Aim: To assess the cognitive function and language ability in children with benign partial epilepsy with centrotemporal spikes. Methods: Twenty-five patients with benign partial epilepsy with centrotemporal spikes were included. They were divided into two subgroups. Group I: 10 patients with rolandic focus who were not treated. Group II: 15 patients with rolandic focus receiving treatment. A third Group of 12 healthy subjects have been studied. All children underwent standardized neuropsychological testing: electroencephalogram recording, Wechsler Intelligence Scale for Children-revised, Peabody Picture Vocabulary Test-III (PPVT-III) and Boston Naming Test (BNT), both during active disease (T1) and 2 years after recovery from epilepsy (T2). Results: At T1 evaluation, no significant differences in group I and II patients about general intelligence, when compared with controls, were found. Group I and II patients were impaired with respect to controls in the receptive and expressive vocabulary evaluated with PCVT-III and BNT, respectively. At T2 evaluation, group I and II patients showed a normalization of the language abnormalities. Conclusion: Deficits of speech-related abilities can be detected in children with this type of epilepsy: these dysfunctions seem to be independent of the effects of antiepileptic treatment and are reversible after remission of epilepsy.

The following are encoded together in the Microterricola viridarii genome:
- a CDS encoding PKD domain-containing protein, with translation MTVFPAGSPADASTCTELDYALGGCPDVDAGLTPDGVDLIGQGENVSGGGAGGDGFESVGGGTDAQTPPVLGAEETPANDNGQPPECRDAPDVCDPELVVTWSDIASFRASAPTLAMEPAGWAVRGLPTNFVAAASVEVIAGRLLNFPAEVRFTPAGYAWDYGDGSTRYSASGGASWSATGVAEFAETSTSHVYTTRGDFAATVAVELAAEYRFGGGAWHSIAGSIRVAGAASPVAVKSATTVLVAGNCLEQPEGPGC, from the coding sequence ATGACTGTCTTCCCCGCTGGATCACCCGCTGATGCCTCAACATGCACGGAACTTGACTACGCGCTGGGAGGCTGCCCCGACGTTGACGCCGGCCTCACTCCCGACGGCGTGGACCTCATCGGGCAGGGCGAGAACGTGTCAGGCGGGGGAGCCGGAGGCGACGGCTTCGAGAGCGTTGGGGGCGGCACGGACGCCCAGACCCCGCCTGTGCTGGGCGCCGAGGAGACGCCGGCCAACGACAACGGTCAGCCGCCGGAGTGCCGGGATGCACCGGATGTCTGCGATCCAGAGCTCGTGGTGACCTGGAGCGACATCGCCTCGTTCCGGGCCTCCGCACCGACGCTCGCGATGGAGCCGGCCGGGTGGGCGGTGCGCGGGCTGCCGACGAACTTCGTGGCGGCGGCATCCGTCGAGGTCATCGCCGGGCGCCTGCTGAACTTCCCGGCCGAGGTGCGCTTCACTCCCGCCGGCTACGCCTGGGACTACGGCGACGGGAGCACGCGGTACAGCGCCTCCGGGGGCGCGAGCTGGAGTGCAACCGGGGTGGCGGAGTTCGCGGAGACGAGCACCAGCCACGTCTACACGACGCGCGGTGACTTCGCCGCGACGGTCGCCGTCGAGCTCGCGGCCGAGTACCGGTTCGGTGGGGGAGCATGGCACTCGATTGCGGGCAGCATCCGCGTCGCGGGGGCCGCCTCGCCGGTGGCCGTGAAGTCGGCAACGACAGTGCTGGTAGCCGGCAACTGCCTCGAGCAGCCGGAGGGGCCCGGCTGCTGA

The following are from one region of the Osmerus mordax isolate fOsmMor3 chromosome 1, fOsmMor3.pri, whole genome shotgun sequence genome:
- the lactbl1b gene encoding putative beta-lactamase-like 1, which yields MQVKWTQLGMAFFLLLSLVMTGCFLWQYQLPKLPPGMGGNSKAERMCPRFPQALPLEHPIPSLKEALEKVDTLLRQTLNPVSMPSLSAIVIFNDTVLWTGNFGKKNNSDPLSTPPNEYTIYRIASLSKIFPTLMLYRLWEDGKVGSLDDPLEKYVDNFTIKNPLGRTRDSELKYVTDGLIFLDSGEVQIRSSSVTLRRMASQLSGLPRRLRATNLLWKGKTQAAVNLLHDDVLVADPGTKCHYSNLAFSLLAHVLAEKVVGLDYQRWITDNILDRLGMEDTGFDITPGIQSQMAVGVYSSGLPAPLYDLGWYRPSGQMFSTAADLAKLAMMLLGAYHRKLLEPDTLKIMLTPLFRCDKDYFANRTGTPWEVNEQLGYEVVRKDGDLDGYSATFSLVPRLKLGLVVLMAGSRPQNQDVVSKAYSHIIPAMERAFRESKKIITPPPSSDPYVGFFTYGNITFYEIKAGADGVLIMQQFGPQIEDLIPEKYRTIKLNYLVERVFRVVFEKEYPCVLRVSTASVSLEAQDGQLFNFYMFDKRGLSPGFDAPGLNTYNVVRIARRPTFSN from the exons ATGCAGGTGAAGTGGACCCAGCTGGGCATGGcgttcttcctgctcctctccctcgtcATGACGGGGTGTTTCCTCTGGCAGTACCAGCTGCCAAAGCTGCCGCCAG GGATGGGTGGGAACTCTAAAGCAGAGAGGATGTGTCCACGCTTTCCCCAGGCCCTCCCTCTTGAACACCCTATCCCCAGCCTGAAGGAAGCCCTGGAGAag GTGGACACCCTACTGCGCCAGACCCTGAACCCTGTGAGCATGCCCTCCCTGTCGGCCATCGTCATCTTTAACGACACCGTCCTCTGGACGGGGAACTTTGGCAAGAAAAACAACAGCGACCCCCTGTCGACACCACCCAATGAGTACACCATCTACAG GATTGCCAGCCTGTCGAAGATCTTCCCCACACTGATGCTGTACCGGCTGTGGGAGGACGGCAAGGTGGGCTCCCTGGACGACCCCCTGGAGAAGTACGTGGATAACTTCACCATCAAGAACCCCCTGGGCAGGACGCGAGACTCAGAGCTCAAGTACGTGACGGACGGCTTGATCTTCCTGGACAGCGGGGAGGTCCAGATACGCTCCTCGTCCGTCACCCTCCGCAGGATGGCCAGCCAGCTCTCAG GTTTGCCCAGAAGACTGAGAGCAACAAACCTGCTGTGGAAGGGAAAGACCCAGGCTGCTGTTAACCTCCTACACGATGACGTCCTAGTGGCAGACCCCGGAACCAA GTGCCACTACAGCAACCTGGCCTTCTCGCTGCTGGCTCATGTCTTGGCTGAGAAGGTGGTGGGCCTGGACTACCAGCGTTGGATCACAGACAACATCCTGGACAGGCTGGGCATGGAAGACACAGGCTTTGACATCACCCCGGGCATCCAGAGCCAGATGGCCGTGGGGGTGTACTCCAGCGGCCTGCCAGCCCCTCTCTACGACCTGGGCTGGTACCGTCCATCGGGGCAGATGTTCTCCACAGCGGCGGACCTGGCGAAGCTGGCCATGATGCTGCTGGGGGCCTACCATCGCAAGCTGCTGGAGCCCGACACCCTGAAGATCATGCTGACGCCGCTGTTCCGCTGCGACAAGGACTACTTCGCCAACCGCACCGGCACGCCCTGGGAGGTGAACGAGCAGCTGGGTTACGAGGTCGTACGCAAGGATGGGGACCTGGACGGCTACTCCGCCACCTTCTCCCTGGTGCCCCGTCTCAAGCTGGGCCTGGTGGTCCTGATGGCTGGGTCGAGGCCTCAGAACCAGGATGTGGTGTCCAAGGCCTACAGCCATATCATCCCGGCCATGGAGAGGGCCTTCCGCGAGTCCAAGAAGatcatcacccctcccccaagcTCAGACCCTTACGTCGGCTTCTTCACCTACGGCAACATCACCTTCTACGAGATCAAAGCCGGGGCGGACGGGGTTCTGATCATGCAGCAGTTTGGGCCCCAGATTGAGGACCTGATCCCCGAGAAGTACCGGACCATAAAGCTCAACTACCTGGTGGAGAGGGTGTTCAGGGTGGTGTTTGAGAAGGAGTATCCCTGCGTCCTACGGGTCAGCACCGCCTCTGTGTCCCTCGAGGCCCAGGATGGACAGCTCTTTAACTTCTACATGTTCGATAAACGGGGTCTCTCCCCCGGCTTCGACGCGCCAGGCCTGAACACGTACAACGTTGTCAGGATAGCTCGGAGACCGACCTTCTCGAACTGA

Cognitive and linguistic abnormalities in benign childhood epilepsy with centrotemporal spikes

COPPOLA, Giangennaro
2011

Abstract

Aim: To assess the cognitive function and language ability in children with benign partial epilepsy with centrotemporal spikes. Methods: Twenty-five patients with benign partial epilepsy with centrotemporal spikes were included. They were divided into two subgroups. Group I: 10 patients with rolandic focus who were not treated. Group II: 15 patients with rolandic focus receiving treatment. A third Group of 12 healthy subjects have been studied. All children underwent standardized neuropsychological testing: electroencephalogram recording, Wechsler Intelligence Scale for Children-revised, Peabody Picture Vocabulary Test-III (PPVT-III) and Boston Naming Test (BNT), both during active disease (T1) and 2 years after recovery from epilepsy (T2). Results: At T1 evaluation, no significant differences in group I and II patients about general intelligence, when compared with controls, were found. Group I and II patients were impaired with respect to controls in the receptive and expressive vocabulary evaluated with PCVT-III and BNT, respectively. At T2 evaluation, group I and II patients showed a normalization of the language abnormalities. Conclusion: Deficits of speech-related abilities can be detected in children with this type of epilepsy: these dysfunctions seem to be independent of the effects of antiepileptic treatment and are reversible after remission of epilepsy.
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Utilizza questo identificativo per citare o creare un link a questo documento: http://hdl.handle.net/11386/3103819
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